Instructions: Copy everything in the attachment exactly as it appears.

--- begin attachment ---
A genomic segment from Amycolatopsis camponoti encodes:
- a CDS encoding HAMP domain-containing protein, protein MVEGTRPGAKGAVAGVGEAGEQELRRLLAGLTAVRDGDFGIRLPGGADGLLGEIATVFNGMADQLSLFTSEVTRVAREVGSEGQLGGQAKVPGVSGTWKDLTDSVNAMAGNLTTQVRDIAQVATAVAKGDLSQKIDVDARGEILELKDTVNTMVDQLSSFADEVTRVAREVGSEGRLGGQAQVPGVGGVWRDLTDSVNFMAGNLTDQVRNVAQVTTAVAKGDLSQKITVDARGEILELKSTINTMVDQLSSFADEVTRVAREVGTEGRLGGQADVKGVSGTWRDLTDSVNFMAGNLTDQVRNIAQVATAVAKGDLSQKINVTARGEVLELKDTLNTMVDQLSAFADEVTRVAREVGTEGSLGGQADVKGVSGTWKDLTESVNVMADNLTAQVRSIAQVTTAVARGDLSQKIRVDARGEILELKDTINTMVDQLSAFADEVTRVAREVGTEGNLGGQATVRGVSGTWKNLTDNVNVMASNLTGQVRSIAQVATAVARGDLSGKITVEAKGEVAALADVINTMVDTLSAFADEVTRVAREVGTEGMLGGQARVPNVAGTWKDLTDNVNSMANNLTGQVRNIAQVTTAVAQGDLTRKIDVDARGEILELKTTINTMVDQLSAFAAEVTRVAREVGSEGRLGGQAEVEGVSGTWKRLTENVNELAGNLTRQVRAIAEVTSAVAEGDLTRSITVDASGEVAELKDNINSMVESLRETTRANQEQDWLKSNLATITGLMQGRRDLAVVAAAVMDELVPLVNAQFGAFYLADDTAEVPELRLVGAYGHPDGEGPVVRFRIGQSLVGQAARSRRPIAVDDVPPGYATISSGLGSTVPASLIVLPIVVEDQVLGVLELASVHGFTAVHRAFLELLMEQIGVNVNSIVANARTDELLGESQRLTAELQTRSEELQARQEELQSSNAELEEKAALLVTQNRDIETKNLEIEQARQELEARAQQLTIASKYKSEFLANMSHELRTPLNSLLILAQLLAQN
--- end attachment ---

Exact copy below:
A genomic segment from Amycolatopsis camponoti encodes:
- a CDS encoding HAMP domain-containing protein, protein MVEGTRPGAKGAVAGVGEAGEQELRRLLAGLTAVRDGDFGIRLPGGADGLLGEIATVFNGMADQLSLFTSEVTRVAREVGSEGQLGGQAKVPGVSGTWKDLTDSVNAMAGNLTTQVRDIAQVATAVAKGDLSQKIDVDARGEILELKDTVNTMVDQLSSFADEVTRVAREVGSEGRLGGQAQVPGVGGVWRDLTDSVNFMAGNLTDQVRNVAQVTTAVAKGDLSQKITVDARGEILELKSTINTMVDQLSSFADEVTRVAREVGTEGRLGGQADVKGVSGTWRDLTDSVNFMAGNLTDQVRNIAQVATAVAKGDLSQKINVTARGEVLELKDTLNTMVDQLSAFADEVTRVAREVGTEGSLGGQADVKGVSGTWKDLTESVNVMADNLTAQVRSIAQVTTAVARGDLSQKIRVDARGEILELKDTINTMVDQLSAFADEVTRVAREVGTEGNLGGQATVRGVSGTWKNLTDNVNVMASNLTGQVRSIAQVATAVARGDLSGKITVEAKGEVAALADVINTMVDTLSAFADEVTRVAREVGTEGMLGGQARVPNVAGTWKDLTDNVNSMANNLTGQVRNIAQVTTAVAQGDLTRKIDVDARGEILELKTTINTMVDQLSAFAAEVTRVAREVGSEGRLGGQAEVEGVSGTWKRLTENVNELAGNLTRQVRAIAEVTSAVAEGDLTRSITVDASGEVAELKDNINSMVESLRETTRANQEQDWLKSNLATITGLMQGRRDLAVVAAAVMDELVPLVNAQFGAFYLADDTAEVPELRLVGAYGHPDGEGPVVRFRIGQSLVGQAARSRRPIAVDDVPPGYATISSGLGSTVPASLIVLPIVVEDQVLGVLELASVHGFTAVHRAFLELLMEQIGVNVNSIVANARTDELLGESQRLTAELQTRSEELQARQEELQSSNAELEEKAALLVTQNRDIETKNLEIEQARQELEARAQQLTIASKYKSEFLANMSHELRTPLNSLLILAQLLAQN